I have an old computer and BIOS counts the time slower than real ;)
So, how can I set my OS to update the time automatically using the internet?
If it updated the time only during booting, it would be enough.
You can set the time during system boot actually, and from the Debian Documentation they even specify it for use on hardware that doesn't keep track of time properly. I recommend using NTP though. You can set it up to connect to an NTP server. First install NTP though, using
$ sudo apt-get install ntp
Once it's installed, navigate to /etc/ntp.conf which you can edit using your favourite text edit. Say, gedit or nano.
$ sudo nano /etc/ntp.conf
I'm not sure if it needs sudo, but you can use it anyway.
You need to know an NTP server to set this. Modify your file to be like so:
logfile /var/log/xntpd driftfile /var/lib/ntp/ntp.drift statsdir /var/log/ntpstats/ statistics loopstats peerstats clockstats filegen loopstats file loopstats type day enable filegen peerstats file peerstats type day enable filegen clockstats file clockstats type day enable server ntp.somedomain.something server ntp.something.else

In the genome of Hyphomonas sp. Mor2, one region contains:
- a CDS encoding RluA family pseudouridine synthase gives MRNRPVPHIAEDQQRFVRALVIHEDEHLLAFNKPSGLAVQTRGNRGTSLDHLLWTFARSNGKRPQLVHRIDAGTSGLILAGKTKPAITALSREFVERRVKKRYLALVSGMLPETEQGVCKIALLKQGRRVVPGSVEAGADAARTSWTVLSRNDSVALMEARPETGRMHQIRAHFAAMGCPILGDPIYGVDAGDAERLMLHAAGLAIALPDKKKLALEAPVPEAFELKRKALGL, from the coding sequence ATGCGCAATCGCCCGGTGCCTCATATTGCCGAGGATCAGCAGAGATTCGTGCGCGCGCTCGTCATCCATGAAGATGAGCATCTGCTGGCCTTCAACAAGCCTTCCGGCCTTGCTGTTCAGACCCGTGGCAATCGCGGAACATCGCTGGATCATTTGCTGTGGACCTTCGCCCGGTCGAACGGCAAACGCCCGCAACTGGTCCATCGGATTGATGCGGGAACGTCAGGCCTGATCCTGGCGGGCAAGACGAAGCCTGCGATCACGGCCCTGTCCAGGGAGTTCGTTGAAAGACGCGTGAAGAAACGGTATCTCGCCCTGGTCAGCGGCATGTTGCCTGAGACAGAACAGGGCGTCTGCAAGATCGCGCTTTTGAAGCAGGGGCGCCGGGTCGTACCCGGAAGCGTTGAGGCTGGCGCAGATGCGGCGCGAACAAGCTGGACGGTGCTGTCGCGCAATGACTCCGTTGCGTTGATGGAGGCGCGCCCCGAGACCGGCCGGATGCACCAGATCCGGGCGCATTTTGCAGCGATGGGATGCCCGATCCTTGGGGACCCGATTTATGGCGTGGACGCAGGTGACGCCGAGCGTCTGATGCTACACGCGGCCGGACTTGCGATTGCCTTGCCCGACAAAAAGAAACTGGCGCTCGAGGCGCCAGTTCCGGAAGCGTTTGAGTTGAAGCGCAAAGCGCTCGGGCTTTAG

Replace the somedomain.something and something.else with NTP servers. You can find some hfrom the NTP server home.
If you have
systemd in version greater than
systemd --version), you don't have to install
ntp package to synchronize system time.
To start and enable SNTP synchronization:
timedatectl set-ntp true
To show current settings of the system clock and RTC:
systemd-timesyncd daemon is in
/etc/systemd/timesyncd.conf file. You can provide your NTP servers there. By default all servers are commented out and NTP servers are obtained from
systemd-networkd.service(8) configuration or via DHCP.
If you have installed Windows alongside Linux, you may struggle with dual-boot system time issues. The reason is simple: Windows keeps hardware clock in local time and Linux in UTC time (
timedatectl set-local-rtc 1 may be helpful but is not recommended; you'd better change Windows time settings to force keeping hardware clock in UTC).
Install ntp and made it run on runlevels 2,3,5. Then it will pull the date and time from well-known sources and will adjust your system gradually.
sudo apt-get install ntp sudo systemctl restart ntp sudo systemctl enable ntp
That's it. Just run
$ date to see if it works.